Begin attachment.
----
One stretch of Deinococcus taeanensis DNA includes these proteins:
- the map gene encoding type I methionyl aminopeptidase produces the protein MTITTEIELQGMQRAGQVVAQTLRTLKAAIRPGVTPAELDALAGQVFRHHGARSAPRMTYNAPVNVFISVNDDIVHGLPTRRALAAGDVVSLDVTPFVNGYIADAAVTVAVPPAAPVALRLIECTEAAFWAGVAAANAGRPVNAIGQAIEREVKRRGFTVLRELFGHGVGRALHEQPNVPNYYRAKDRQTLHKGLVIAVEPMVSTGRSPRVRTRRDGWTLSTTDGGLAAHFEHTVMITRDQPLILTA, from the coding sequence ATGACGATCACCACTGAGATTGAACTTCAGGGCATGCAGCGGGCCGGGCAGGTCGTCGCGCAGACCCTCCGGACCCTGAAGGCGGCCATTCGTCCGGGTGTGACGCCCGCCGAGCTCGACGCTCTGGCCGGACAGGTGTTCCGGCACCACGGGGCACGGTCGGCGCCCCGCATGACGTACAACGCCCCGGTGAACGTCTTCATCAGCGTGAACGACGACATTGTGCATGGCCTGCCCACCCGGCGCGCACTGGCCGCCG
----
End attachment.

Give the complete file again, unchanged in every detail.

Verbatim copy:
One stretch of Deinococcus taeanensis DNA includes these proteins:
- the map gene encoding type I methionyl aminopeptidase produces the protein MTITTEIELQGMQRAGQVVAQTLRTLKAAIRPGVTPAELDALAGQVFRHHGARSAPRMTYNAPVNVFISVNDDIVHGLPTRRALAAGDVVSLDVTPFVNGYIADAAVTVAVPPAAPVALRLIECTEAAFWAGVAAANAGRPVNAIGQAIEREVKRRGFTVLRELFGHGVGRALHEQPNVPNYYRAKDRQTLHKGLVIAVEPMVSTGRSPRVRTRRDGWTLSTTDGGLAAHFEHTVMITRDQPLILTA, from the coding sequence ATGACGATCACCACTGAGATTGAACTTCAGGGCATGCAGCGGGCCGGGCAGGTCGTCGCGCAGACCCTCCGGACCCTGAAGGCGGCCATTCGTCCGGGTGTGACGCCCGCCGAGCTCGACGCTCTGGCCGGACAGGTGTTCCGGCACCACGGGGCACGGTCGGCGCCCCGCATGACGTACAACGCCCCGGTGAACGTCTTCATCAGCGTGAACGACGACATTGTGCATGGCCTGCCCACCCGGCGCGCACTGGCCGCCG